Liberal Democrats Crumble while the Conservative Party holds it’s core support

It is only the morning after the night before but the results in so far for the council and regional elections make fascinating reading.

Nick Clegg became the whipping boy for the electorate for broken promises and the policies of austerity.  The loss of faith of the electorate in Nick Clegg is a stark contrast from a year ago.

It appears from the results so far that the LibDem share of the vote has reduced to 15% from around 24% ayear ago, whereas the Tory vote has only dropped 2% from a year ago to 35%.  While Labour may get as much as 37% up 7% from a year ago.

On the face of it you could argue a bad night for the coalition and a good night for Labour, but this is not the overall national picture, it varies wildly from region to region.

In Wales the Labour vote has shot up at the expense of all the other parties and may have overall control which would be a historic moment.  In Scotland on the other hand the SNP are looking to get 70 seats with an overall majority with the Labour vote shrinking massively.  This again will be a historic moment showing just how popular and how the Scottish public trust Alec Salmond.  This is likely to be the end of the Iain Gray as a leader in Scottish politics.

The story throughout England see’s the Liberal Democrats taking much of the blame of the electorate for the coalition policies.  What is interesting though is that the Conservative vote has held up well only losing about 303 seats from a high watershed mark of support a year ago.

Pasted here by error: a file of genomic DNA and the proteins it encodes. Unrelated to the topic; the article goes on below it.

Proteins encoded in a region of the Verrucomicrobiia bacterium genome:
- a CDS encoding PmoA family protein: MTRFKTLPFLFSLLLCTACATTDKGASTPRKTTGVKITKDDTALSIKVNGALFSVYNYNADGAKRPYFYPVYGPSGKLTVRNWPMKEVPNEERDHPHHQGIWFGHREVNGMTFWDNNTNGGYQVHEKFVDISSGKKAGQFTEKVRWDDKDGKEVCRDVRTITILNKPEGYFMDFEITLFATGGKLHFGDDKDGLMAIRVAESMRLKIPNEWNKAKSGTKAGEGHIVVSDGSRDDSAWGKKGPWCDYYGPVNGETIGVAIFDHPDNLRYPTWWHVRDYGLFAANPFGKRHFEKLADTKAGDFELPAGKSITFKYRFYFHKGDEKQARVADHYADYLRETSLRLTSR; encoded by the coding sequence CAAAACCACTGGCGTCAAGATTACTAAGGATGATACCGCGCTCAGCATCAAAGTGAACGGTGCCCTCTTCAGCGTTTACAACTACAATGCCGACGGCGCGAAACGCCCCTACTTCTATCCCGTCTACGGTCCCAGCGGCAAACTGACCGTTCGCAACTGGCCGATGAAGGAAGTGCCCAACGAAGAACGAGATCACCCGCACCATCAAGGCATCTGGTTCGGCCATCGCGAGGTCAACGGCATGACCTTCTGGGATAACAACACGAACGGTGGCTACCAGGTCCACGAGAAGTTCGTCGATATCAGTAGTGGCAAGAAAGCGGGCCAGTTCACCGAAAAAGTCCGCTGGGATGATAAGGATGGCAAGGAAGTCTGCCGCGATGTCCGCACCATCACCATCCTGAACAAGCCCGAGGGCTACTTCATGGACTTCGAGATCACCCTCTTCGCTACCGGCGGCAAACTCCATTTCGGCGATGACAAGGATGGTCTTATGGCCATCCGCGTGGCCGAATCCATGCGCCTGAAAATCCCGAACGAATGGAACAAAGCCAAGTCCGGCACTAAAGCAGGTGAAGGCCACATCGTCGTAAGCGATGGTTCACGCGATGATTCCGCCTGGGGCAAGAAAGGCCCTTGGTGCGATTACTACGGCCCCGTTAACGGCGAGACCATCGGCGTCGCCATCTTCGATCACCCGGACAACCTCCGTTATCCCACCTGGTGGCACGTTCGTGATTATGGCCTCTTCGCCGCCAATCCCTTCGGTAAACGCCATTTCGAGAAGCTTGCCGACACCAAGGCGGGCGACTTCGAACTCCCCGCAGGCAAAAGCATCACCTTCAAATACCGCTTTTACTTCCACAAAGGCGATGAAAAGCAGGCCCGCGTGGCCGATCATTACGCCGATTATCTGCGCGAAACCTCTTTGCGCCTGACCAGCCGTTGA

Labour really should have done better, and made a bigger dent in the Conservative support if it wants power.  The Labour support has shrunk from the support shown in the opinion polls before the election along with an absolute plummet of support in their Scottish support, an election they were going to easily win according to the polls just a few weeks ago.

One theory on the way the Tories have performed is that people expect the Tories to have done what they have in government.  They expect people to suffer and for a reduction in public services, whereas LibDem supporters did not expect the way they have capitulated to a Tory agenda.

The results will put political pressure on the coalition, especially the way the NO to AV campaign was handled by the Conservative party.  scandalously lampooning Nick Clegg personally telling lies that even some of their supporters like David Blunkett have now admitted.  The depths to which the Conservative sank in this election will leave a bitter taste in the mouth of LibDems.

Paddy Ashdown has written an interesting article here confirming just how angry the LibDems are about the Tory rhetoric.

It is clear that today will only get worse for the Liberal Democrats and Nick Clegg and their core support may well be all they can hope for in support over the next few years.  If they wish to be a force in British politics in 4 years time they have to show without doubt that they are influencing coalition policy.

The good news for Labour is that they have made gains without having any policies; without any presence from the leader Ed Miliband; and without any major coherent strategy.  This bodes well in the future if they can actually come up with policies ovre the next 2 years.  But a strategy to just wait for the government to lose the election may well play in to Tory hands.

To my mind, the political cycle is working in favour of the Conservative Party. They have dipped in support but not by much.  Their core support is holding up as well as some they have gained from labour.  They have 4 years to wait for the economic cycle to catch up, and with the boundary changes and reduction in MP’s the Conservative party will be able to get an overall majority a lot easier in the future.



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